The Dui Hua Human rights journal highlights the use of public shaming in China’s criminal justice system, whether through the televised confessions of journalists Chen Yongzhou and Gao Yu, microblogger and venture capitalist Charles Xue, British corporate investigator Peter Humphrey, and Red Cross-scandal antiheroine Guo Meimei, or mass public sentencings in Xinjiang and elsewhere.
Part of doing justice in the criminal process is protecting the dignity of people in custody, presuming their innocence, and providing them with the conditions necessary for fair trial. China’s decisions to prohibit public executions, in 1979, and ban “perp walks” for sex workers, in 2010, seemed to acknowledge at least some of these principles, but ongoing public arrests and sentencing and televised confessions indicate that dignity and fairness are not afforded equally to all Chinese citizens.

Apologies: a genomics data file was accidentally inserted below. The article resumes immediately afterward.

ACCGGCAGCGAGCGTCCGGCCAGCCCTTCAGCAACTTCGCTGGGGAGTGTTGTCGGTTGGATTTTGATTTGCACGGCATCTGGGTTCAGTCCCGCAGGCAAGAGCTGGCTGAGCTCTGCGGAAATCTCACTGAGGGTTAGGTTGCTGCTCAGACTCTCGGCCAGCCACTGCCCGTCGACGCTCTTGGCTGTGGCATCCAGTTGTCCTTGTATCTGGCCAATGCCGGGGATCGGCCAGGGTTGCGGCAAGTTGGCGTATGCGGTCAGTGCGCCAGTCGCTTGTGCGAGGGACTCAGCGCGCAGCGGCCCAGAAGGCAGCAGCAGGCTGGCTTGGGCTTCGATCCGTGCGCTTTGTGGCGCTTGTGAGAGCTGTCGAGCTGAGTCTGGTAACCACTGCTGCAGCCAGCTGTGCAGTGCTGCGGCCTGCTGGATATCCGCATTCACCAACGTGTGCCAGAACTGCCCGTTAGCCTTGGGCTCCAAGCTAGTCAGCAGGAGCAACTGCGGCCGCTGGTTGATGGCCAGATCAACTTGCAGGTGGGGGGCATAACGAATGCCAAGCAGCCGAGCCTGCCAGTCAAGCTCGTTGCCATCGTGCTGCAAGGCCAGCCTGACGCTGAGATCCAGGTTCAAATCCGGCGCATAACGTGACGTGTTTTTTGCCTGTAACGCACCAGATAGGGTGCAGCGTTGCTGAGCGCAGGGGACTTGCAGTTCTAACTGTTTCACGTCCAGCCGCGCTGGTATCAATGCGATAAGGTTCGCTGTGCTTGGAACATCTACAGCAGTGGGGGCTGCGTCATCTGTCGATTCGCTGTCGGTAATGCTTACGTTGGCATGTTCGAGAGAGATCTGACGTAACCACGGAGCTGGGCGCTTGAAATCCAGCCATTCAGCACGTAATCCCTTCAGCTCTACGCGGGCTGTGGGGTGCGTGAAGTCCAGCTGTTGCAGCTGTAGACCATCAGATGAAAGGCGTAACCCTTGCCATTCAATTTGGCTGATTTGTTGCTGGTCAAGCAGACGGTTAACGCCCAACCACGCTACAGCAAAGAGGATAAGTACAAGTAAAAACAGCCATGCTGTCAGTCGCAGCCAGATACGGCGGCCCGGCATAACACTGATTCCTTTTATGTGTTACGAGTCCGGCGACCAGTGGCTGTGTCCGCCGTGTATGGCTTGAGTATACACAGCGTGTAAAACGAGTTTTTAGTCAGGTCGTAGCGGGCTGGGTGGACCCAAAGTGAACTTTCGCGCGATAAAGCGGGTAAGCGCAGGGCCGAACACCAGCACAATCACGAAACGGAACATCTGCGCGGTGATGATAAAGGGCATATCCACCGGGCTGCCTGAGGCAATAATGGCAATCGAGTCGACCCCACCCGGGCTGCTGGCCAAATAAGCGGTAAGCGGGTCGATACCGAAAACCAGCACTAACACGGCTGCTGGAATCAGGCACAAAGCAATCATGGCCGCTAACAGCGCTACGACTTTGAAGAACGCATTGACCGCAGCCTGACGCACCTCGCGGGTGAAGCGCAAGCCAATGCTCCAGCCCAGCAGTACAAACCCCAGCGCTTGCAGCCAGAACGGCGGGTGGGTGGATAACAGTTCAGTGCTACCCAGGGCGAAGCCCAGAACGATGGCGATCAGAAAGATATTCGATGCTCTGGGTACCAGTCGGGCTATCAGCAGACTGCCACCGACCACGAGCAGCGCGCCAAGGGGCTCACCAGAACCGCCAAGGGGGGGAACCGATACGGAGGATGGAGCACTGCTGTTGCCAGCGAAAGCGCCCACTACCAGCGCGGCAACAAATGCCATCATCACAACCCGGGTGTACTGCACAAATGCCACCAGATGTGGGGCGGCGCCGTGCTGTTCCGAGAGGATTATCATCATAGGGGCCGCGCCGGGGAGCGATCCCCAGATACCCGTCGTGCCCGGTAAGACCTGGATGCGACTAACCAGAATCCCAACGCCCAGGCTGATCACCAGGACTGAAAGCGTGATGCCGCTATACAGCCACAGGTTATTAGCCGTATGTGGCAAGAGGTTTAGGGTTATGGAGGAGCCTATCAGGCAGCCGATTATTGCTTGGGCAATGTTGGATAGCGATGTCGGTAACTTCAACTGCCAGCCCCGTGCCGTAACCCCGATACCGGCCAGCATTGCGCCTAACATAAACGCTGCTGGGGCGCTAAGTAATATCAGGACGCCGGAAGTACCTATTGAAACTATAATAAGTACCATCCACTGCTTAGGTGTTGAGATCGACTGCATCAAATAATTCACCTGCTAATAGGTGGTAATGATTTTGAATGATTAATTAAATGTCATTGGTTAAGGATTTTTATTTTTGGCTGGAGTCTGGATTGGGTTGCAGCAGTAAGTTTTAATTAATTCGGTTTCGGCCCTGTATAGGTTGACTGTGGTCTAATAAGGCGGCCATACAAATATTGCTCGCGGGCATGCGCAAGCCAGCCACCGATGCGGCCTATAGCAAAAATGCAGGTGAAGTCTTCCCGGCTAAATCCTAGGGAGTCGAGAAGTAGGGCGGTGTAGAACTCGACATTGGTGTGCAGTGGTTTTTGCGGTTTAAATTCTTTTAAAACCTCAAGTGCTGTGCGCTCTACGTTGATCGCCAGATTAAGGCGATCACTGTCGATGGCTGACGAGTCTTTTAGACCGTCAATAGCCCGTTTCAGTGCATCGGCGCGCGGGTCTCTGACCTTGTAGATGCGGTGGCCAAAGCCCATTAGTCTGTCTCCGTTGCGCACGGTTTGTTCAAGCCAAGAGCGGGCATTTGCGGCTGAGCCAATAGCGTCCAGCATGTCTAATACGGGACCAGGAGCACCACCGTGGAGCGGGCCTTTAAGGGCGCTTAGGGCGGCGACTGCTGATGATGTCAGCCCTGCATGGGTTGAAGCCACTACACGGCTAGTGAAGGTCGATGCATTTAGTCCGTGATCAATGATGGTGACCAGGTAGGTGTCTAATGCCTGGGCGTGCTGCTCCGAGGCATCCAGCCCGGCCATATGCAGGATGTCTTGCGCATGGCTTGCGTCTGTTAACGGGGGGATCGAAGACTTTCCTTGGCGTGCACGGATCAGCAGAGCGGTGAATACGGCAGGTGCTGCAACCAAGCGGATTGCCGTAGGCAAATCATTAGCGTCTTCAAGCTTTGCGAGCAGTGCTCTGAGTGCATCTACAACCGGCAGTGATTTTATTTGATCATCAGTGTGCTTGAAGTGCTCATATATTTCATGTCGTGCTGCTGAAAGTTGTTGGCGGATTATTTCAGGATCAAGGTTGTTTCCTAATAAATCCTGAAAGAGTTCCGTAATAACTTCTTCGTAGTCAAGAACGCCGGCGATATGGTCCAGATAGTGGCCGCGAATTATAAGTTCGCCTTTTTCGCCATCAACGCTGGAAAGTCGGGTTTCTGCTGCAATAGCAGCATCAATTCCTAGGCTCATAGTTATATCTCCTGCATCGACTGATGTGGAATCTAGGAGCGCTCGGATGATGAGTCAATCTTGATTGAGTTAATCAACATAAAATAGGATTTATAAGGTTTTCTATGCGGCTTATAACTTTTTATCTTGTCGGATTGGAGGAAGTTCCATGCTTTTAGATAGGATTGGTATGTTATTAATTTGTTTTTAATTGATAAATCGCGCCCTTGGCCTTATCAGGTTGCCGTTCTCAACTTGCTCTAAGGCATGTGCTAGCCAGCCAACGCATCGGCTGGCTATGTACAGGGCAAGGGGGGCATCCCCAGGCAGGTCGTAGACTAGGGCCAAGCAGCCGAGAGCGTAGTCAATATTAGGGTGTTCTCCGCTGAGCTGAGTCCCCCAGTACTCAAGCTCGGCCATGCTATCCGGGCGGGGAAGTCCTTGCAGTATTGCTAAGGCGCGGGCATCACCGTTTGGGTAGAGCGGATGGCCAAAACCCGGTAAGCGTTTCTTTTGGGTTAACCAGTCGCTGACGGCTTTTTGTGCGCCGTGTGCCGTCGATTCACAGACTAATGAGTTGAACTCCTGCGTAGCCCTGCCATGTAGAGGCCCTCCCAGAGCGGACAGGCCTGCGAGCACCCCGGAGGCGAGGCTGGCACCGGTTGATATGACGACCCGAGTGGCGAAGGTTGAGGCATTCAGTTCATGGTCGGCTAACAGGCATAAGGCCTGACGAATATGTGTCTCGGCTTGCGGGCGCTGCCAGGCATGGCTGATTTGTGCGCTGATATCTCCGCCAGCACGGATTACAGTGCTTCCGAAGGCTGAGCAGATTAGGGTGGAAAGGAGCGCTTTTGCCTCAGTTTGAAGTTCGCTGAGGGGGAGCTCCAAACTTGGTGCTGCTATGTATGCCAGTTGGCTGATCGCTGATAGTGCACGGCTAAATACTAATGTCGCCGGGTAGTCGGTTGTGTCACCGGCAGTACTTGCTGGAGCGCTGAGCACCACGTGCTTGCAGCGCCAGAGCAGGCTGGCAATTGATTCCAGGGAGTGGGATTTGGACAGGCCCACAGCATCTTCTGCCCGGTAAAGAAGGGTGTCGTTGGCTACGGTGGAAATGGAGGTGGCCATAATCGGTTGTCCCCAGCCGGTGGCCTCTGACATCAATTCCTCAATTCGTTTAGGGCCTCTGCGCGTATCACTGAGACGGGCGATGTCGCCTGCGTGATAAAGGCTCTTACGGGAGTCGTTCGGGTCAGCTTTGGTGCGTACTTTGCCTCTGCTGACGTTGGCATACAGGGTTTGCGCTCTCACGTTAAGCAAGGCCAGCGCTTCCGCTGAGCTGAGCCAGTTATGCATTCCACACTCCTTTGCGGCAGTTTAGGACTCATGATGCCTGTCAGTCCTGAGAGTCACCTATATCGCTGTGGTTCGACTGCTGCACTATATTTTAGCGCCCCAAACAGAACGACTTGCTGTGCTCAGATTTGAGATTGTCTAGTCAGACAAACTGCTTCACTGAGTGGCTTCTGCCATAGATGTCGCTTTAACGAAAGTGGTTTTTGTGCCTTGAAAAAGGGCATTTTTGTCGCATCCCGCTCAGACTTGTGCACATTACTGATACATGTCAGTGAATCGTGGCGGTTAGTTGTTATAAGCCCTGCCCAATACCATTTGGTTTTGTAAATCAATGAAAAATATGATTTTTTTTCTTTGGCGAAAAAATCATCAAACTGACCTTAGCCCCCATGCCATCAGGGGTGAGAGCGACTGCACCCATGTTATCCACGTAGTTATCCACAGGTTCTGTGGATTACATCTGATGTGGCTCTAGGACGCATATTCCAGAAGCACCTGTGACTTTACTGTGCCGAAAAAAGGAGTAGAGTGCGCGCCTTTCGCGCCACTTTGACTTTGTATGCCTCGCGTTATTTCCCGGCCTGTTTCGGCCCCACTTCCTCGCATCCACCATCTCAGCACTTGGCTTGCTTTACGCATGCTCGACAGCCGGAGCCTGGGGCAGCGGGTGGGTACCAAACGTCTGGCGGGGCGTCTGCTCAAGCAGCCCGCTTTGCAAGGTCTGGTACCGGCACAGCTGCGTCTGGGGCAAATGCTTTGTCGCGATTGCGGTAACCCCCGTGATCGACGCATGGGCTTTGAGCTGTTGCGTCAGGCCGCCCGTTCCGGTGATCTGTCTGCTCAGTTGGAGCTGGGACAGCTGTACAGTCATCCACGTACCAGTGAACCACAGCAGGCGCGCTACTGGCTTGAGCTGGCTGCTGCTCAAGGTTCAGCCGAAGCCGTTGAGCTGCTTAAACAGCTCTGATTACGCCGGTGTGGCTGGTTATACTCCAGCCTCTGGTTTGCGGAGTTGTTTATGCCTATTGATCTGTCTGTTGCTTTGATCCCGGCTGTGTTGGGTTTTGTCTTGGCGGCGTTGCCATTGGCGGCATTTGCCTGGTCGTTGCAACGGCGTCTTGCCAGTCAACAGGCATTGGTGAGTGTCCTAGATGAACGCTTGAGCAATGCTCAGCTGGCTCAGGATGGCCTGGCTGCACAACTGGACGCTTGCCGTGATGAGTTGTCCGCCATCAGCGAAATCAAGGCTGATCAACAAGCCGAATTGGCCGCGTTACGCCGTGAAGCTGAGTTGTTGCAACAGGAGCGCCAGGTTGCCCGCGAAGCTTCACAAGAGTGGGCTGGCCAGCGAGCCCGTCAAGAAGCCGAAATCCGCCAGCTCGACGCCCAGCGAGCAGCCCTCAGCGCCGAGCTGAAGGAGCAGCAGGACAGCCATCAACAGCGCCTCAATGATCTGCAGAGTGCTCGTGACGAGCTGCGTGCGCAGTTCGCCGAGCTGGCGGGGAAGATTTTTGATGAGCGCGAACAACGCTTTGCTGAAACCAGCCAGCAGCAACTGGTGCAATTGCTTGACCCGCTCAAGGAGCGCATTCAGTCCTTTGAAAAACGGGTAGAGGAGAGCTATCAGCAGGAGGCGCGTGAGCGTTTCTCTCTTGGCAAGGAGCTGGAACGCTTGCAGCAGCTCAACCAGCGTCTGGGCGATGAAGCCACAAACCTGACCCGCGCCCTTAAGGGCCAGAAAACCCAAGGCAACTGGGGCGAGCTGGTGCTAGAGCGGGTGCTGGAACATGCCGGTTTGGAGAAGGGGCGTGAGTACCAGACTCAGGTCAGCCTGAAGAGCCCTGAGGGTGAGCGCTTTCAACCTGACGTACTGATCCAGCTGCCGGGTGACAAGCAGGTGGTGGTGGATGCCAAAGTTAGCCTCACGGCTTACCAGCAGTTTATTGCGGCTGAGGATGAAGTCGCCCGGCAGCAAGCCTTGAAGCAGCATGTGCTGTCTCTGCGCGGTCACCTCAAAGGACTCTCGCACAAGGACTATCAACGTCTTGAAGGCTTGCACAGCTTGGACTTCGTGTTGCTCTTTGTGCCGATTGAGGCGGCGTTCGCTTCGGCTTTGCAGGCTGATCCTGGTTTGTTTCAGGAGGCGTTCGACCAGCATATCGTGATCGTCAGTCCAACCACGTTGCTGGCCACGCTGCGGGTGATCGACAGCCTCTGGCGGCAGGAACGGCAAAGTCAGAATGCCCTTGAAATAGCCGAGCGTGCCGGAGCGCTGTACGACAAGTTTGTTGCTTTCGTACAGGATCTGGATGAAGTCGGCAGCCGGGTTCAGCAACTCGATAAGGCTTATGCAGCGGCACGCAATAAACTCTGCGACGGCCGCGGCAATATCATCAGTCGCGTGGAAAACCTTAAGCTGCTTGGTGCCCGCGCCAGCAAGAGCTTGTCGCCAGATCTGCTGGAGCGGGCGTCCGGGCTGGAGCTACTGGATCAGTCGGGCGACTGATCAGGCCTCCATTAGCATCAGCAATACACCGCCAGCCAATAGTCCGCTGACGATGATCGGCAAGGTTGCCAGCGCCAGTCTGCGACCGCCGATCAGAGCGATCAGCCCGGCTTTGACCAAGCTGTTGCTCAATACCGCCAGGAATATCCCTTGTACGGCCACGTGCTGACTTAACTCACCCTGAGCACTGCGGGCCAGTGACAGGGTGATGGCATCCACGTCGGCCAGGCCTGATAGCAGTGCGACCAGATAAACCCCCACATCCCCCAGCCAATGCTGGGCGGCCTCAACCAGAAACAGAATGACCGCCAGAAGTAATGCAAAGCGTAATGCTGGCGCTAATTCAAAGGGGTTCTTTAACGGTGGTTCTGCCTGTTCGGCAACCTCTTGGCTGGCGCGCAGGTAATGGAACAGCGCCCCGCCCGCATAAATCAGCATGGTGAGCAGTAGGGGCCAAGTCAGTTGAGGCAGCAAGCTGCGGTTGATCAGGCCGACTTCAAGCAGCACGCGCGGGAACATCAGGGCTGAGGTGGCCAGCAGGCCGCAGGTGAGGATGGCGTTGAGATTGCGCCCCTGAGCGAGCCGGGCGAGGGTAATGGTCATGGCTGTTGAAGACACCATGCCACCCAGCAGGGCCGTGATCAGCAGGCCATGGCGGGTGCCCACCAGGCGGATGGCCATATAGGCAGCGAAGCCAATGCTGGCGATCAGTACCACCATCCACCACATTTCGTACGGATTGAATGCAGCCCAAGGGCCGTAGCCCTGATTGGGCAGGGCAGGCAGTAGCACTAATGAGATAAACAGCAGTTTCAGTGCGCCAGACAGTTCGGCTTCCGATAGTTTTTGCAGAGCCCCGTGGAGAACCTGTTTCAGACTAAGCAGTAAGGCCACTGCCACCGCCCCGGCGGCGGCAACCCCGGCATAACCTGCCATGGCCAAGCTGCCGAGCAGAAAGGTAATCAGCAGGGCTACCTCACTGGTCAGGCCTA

[…] Both forms of public shaming, televised confessions and public arrests and sentencing likely share the same goals: frightening criminals, educating people, and maintaining social stability. Absent from this list of aims is justice, procedural or substantive. Public law enforcement marginalizes lawyers and courtrooms and with them go dignity, presumptions of innocence, and the likelihood of a fair trial. With an emphasis on legal reform in the upcoming plenary session of the 18th CPC Central Committee in October, perhaps one area worth revisiting is the tendency for humiliation to masquerade as justice. [Source]